Costly Workers’ Compensation Bills Set ‘Dangerous Precedent’
The state legislature’s Labor and Public Employees Committee held a public hearing March 11 on three costly and sweeping workers’ compensation bills.
Connecticut employers will bear the burden if the legislature adopts any of the three proposals, with the National Council on Compensation Insurance estimating costs between $54 million and $378 million.
Each of the proposals create a presumption that an employee who contracts COVID-19 during the period of the public health and civil preparedness emergency will be presumed to have contracted it in the workplace, regardless of where the employee actually contracted it, making COVID-19 an occupational disease and thus a compensable injury.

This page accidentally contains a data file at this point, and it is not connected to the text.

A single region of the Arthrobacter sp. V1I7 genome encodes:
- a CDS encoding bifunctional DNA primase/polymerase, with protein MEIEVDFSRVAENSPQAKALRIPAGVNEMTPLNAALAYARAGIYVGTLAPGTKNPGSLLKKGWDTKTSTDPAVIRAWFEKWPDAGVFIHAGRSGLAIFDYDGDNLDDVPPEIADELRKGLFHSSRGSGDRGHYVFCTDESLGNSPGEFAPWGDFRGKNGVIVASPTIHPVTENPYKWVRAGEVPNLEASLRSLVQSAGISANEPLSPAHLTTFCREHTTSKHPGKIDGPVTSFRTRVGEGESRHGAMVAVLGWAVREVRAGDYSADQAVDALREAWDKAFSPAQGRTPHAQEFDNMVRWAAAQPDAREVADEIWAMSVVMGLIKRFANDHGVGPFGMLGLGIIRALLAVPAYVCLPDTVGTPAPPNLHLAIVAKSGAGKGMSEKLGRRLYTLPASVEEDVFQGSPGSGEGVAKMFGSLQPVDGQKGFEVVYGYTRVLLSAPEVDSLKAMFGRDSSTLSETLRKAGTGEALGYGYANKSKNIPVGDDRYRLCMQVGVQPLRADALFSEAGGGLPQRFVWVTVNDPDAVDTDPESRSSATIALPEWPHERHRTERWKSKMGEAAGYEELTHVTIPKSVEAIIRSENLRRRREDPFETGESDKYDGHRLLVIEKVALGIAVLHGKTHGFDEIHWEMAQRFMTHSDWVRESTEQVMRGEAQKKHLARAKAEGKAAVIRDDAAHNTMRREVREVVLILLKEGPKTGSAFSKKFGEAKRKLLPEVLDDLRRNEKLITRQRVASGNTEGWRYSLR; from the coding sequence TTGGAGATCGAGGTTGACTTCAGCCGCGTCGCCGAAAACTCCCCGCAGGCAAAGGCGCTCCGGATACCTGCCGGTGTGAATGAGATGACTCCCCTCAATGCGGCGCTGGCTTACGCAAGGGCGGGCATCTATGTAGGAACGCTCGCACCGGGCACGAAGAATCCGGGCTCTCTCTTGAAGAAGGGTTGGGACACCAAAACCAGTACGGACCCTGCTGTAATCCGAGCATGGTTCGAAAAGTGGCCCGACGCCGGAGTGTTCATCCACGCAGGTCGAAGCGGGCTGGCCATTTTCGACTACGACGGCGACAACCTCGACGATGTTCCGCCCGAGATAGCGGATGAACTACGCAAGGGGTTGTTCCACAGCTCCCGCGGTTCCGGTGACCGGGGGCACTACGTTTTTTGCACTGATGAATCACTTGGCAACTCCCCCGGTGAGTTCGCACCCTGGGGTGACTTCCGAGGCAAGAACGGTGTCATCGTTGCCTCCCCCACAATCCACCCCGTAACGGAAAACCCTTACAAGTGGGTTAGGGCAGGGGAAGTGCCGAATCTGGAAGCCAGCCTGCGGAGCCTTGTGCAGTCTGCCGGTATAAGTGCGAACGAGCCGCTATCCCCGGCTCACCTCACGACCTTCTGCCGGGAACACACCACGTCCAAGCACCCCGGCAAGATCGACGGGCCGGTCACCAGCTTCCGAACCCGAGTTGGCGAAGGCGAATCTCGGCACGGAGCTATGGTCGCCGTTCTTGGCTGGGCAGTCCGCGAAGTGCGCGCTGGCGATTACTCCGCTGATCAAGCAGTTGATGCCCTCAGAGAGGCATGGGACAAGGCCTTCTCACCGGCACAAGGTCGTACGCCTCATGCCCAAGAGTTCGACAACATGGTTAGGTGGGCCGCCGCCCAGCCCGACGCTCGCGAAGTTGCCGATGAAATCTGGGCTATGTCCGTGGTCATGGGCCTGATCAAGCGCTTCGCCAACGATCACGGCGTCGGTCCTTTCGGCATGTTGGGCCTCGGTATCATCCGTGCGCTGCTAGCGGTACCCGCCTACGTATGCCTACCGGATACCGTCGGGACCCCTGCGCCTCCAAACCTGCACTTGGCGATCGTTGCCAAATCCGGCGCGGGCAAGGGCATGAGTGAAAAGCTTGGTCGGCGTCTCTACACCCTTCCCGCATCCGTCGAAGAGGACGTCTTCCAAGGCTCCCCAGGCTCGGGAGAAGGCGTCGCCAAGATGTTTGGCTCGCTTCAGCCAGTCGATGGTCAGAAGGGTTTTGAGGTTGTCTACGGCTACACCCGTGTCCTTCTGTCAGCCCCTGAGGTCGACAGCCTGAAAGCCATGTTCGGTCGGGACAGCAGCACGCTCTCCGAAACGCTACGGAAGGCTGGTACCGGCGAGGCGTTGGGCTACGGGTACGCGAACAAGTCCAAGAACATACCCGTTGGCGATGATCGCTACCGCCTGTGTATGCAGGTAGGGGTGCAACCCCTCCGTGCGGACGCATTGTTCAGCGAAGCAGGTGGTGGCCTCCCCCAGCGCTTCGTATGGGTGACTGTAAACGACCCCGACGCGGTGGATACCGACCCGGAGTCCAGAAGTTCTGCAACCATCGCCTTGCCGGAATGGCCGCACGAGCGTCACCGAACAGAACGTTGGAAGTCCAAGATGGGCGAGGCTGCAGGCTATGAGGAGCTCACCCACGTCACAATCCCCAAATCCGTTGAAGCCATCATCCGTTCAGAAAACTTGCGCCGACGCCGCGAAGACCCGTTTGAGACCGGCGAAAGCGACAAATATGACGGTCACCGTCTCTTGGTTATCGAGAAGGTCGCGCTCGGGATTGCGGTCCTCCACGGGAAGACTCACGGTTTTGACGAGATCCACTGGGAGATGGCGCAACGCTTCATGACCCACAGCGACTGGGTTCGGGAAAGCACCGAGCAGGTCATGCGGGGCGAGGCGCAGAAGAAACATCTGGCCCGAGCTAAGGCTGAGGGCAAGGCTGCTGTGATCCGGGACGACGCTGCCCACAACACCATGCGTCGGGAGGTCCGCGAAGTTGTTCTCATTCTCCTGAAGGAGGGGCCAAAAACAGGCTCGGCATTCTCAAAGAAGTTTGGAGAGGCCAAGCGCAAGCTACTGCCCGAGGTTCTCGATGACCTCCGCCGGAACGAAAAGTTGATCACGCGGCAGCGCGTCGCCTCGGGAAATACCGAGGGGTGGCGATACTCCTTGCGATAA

That presumption is retroactive to March 10, 2020, when Gov. Ned Lamont first declared a public health emergency.
The presumption ends when the Lamont administration lifts the public health emergency.
It should be made clear that the workers’ compensation program is designed to make whole those who have been injured at work.
It was not designed to consider injuries sustained outside the workplace.
These proposals allow a person who never stepped foot in their workplace during the pandemic to receive benefits.
This makes little sense and takes away from the basic tenets of Connecticut’s workers compensation program.
This is a dangerous precedent and will result in unsustainable costs that undercut the financial viability of the workers’ compensation program.
This program has been in place in Connecticut since 1913. It provides a stable, predictable system with an efficient disposition of claims.
Employers struggling to gain a footing coming out of the pandemic do not need to incur new costs, especially when it appears alternatives exist.
EXPLORE BY CATEGORY
Stay Connected with CBIA News Digests
The latest news and information delivered directly to your inbox.